The 11th December 1981 saw legendary American boxer Muhammad Ali’s illustrious 21-year career was brought to an end as he took the ring for the last time to fight in the bout dubbed ‘Drama in Bahama’, facing fellow heavyweight, Jamaican pugilist Trevor Berbick. Today we look back at the story of “The People’s Champion”, the only man in history to win the heavyweight crown three times.
Born Cassius Clay on 17th January in Louisville, Kentucky, Ali started boxing following an incident with a police office after his bike had been stolen. He soon began to build a name for himself on the amateur stage and in 1959; he won the National Golden Gloves Tournament of Champions, as well as the Amateur Athletic Union’s national title for the light-heavyweight division.
In 1960, Ali competed for the US boxing team at the Olympic Games in Rome. Well known for his footwork and powerful jab, he went on to win his first three bouts and was then victorious in the gold-medal fight against Zbigniew Pietrzkowski from Poland, with Ali turning professional shortly after.
His bold persona was clear for all to see, with Ali naming himself “the greatest” and famously suggesting that he could “float like a butterfly and sting like a bee”, however, this confidence publically was coupled with a crippling spiritual dilemma behind closed doors. Joining the Black Muslim Group, the ‘Nation of Islam’ in 1964, it was at this point that he changed his name from Cassius Clay to Muhammad Ali. In 1966, he faced a legal battle due to his refusal to participate in his compulsory military service during the war in Vietnam. He was found guilty of refusing to be inducted into the military, but later successfully cleared his name after a lengthy court battle.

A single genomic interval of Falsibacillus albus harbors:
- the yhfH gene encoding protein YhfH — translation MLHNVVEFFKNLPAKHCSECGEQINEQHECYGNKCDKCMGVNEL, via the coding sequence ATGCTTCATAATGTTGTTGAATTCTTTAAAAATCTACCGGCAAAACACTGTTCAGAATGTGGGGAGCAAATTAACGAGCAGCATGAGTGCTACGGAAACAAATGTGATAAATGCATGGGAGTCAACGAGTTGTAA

Ali made his boxing comeback in 1970 after his forced hiatus, knocking out Jerry Quarry in Atlanta. It was in 1971 that he would dominate the headlines again following what was suggested to be the “Fight of the Century” between himself and Joe Frazier. The fight went for fifteen rounds before Frazier managed to drop Ali to the ground, and Frazier then went on to win by decision.
Billed as the “Rumble in the Jungle,” Ali took place in another legendary fight in 1974. Organized by promoter Don King and held in Kinshasa, Zaire, Ali fought the reigning heavyweight champion George Foreman. For once, Ali had been considered the underdog to his younger, powerful opponent, but he silenced his critics by defeating Foreman and once again became the heavyweight champion of the world.
Ali was reunited once more with his old rival Joe Frazier in 1975 in the “Thrilla in Manila” fight, in which Ali emerged victorious following more than 14 rounds of frenetic action, avenging his most famous defeat in 1971. His career began to take a downturn in the late 70s however, losing to Leon Spinks in 1978 and getting knocked out by Larry Holmes in 1980. In 1981, Ali fought his last bout, losing his heavyweight title to Trevor Berbick. He announced his retirement from boxing the next day.
In 1984, Ali was diagnosed with Parkinson’s disease, an illness which has been linked to the head trauma sustained during his boxing career. In 2005, he was awarded the Presidential Medal of Freedom, the highest U.S. civilian honour for his services to philanthropy.
As we look back on his highly successful career, we should not forget the contrast between Ali the highly confident boxer and the Ali stood up for what he believed in and refused to fight in the conflict in Vietnam.